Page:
measuring a characteristic corresponding to the capacitive circuit;
determining the user's selection based on the characteristic of the capacitive circuit.
19. The method according to
20. The method according to
This invention relates in general to user interfaces and more particularly to user interfaces or selectors having means to determine a user selection.
Currently, a matrix of keys in typical hand-held electronic devices, such as mobile telephones, some PDAs (personal digital assistants) and the like, requires multiple electrical lines to transmit or convey information from the keys to a controller. For example, when a three by four (3×4) matrix of keys is utilized, seven lines typically are required to be routed from the keypad to the controller. In hand-held devices with hinges, such as clamshell-type mobile telephones, it may be required to route these electrical lines through a hinge, which can add complication and cost to the design of the hinge and also the overall device. Further, in implementation of many of today's matrix of keys, includes a plurality of different switches, adding more moving parts for making and breaking electrical contact. These switches further complicate and add cost to the manufacture of the keypad and thus the device.
The accompanying figures where like reference numerals refer to identical or functionally similar elements throughout the separate views and which together with the detailed description below are incorporated in and form part of the specification, serve to further illustrate various embodiments and to explain various principles and advantages all in accordance with the present invention.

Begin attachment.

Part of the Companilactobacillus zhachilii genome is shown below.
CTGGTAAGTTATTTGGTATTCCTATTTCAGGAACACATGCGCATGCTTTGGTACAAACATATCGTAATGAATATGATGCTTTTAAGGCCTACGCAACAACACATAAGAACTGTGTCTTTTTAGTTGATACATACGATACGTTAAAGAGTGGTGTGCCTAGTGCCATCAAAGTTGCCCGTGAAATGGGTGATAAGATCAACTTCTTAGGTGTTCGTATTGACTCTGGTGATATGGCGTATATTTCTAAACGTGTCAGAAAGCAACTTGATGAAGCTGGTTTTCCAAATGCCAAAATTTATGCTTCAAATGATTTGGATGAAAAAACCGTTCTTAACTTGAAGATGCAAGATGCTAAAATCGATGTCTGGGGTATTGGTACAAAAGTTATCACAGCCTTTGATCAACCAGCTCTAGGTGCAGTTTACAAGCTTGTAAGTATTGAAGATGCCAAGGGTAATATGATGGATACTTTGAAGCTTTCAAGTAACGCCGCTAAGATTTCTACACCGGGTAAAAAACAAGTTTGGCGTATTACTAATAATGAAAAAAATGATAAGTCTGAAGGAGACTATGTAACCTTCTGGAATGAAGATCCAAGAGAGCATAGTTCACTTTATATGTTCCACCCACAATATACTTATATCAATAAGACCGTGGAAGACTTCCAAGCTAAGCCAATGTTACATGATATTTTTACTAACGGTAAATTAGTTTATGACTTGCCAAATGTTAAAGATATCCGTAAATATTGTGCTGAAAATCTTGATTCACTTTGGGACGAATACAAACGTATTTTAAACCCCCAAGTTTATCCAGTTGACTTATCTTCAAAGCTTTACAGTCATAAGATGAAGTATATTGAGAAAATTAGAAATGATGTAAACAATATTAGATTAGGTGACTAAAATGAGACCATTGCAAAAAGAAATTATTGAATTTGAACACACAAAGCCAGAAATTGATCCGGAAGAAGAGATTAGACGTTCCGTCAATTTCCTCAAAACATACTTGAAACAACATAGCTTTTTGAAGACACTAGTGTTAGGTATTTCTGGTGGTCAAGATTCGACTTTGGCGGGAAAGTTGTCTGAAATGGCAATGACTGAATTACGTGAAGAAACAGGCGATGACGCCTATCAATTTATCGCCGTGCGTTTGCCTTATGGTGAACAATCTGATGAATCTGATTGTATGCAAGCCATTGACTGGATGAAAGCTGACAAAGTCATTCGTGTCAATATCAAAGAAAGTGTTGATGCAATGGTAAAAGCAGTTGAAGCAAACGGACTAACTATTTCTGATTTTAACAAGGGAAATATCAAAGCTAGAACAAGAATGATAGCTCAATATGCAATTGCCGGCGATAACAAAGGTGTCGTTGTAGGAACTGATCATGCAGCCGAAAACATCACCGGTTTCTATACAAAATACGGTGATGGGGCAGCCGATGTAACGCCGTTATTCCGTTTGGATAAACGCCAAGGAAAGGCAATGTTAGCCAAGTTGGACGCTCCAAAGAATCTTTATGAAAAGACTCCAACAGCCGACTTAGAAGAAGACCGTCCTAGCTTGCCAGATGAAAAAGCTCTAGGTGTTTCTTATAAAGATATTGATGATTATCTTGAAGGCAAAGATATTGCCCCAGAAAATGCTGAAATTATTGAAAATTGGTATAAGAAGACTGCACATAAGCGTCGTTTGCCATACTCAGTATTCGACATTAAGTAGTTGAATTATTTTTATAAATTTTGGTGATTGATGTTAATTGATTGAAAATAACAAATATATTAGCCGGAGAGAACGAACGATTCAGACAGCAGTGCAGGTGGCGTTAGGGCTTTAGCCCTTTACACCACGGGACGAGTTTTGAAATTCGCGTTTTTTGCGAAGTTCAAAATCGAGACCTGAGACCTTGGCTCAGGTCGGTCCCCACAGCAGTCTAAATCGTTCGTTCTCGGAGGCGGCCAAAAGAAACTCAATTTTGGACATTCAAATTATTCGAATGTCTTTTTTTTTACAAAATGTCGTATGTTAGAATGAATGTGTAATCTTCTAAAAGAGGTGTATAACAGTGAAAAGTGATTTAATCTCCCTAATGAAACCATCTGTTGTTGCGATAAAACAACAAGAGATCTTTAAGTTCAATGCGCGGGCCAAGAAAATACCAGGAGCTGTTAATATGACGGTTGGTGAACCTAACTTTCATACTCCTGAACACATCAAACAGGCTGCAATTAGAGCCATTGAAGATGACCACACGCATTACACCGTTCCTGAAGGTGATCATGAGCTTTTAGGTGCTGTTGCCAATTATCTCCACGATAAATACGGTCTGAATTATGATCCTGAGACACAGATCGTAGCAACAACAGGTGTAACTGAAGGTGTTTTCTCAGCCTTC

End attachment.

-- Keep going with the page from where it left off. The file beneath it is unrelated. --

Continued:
In overview the present disclosure concerns user interfaces, such as those encountered on various electronic devices such as among others, cellular phones. More particularly various inventive concepts and principles, embodied in an apparatus and method of determining a selection in a user interface, are discussed. The user interface can be used in connection with any of a variety of electronic devices that require user input including but not limited to personal computers, game controllers, wireless and wired communication units, such as remote control devices, portable telephones, cellular handsets, personal digital assistants, or equivalents thereof.
As further discussed below various inventive principles and combinations thereof are advantageously employed to provide a method and apparatus for determining a user selection in a user interface.
The instant disclosure is provided to further explain in an enabling fashion the best modes of making and using various embodiments in accordance with the present invention. The disclosure is further offered to enhance an understanding and appreciation for the inventive principles and advantages thereof, rather than to limit in any manner the invention. The invention is defined solely by the appended claims including any amendments made during the pendency of this application and all equivalents of those claims as issued.